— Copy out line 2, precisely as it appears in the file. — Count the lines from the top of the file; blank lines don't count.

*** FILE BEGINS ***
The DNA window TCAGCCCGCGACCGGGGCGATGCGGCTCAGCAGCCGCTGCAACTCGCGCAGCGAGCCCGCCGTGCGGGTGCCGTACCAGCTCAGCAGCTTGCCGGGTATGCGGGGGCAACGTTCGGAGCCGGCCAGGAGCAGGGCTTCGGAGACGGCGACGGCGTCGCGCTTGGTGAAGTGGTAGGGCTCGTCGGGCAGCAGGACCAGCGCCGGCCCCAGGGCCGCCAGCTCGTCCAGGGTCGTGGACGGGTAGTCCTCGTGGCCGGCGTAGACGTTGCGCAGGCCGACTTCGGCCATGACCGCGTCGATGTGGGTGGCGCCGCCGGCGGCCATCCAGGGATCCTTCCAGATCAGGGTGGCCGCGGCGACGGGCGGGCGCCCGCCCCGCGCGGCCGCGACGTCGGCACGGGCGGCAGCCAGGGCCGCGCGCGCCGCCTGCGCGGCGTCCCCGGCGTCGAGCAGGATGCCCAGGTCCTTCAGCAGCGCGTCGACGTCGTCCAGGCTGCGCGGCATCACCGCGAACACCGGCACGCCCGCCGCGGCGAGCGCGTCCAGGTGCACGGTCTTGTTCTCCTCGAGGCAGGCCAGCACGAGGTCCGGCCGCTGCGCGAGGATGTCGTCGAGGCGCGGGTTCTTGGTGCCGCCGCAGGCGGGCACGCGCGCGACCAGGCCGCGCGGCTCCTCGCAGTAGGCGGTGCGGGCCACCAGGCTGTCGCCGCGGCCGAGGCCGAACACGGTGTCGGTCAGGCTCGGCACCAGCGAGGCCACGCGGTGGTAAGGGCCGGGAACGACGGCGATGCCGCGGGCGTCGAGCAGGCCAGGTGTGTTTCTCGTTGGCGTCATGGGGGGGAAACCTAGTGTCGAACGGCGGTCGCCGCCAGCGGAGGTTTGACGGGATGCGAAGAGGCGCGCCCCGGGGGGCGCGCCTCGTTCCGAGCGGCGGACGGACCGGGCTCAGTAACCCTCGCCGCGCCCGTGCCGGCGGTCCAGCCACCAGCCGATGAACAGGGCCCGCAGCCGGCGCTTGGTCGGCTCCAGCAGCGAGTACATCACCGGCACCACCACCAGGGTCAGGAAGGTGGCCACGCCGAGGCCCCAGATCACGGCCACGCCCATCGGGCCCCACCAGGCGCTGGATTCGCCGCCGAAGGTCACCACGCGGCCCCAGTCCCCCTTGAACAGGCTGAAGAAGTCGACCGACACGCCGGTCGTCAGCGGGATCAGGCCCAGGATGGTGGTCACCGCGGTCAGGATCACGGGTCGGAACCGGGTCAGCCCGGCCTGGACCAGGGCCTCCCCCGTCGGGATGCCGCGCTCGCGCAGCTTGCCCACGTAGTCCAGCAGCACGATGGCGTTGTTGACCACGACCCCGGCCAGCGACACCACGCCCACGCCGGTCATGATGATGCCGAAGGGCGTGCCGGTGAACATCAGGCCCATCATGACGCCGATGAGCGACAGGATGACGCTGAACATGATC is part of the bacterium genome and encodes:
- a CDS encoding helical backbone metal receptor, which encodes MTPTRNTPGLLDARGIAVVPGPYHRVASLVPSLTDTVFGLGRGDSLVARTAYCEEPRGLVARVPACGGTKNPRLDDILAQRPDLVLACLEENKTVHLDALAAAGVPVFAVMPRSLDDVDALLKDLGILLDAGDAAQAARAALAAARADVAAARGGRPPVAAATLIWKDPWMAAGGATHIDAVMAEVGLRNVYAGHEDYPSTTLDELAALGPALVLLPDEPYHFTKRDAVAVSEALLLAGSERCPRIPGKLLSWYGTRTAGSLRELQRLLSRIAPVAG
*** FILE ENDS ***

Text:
- a CDS encoding helical backbone metal receptor, which encodes MTPTRNTPGLLDARGIAVVPGPYHRVASLVPSLTDTVFGLGRGDSLVARTAYCEEPRGLVARVPACGGTKNPRLDDILAQRPDLVLACLEENKTVHLDALAAAGVPVFAVMPRSLDDVDALLKDLGILLDAGDAAQAARAALAAARADVAAARGGRPPVAAATLIWKDPWMAAGGATHIDAVMAEVGLRNVYAGHEDYPSTTLDELAALGPALVLLPDEPYHFTKRDAVAVSEALLLAGSERCPRIPGKLLSWYGTRTAGSLRELQRLLSRIAPVAG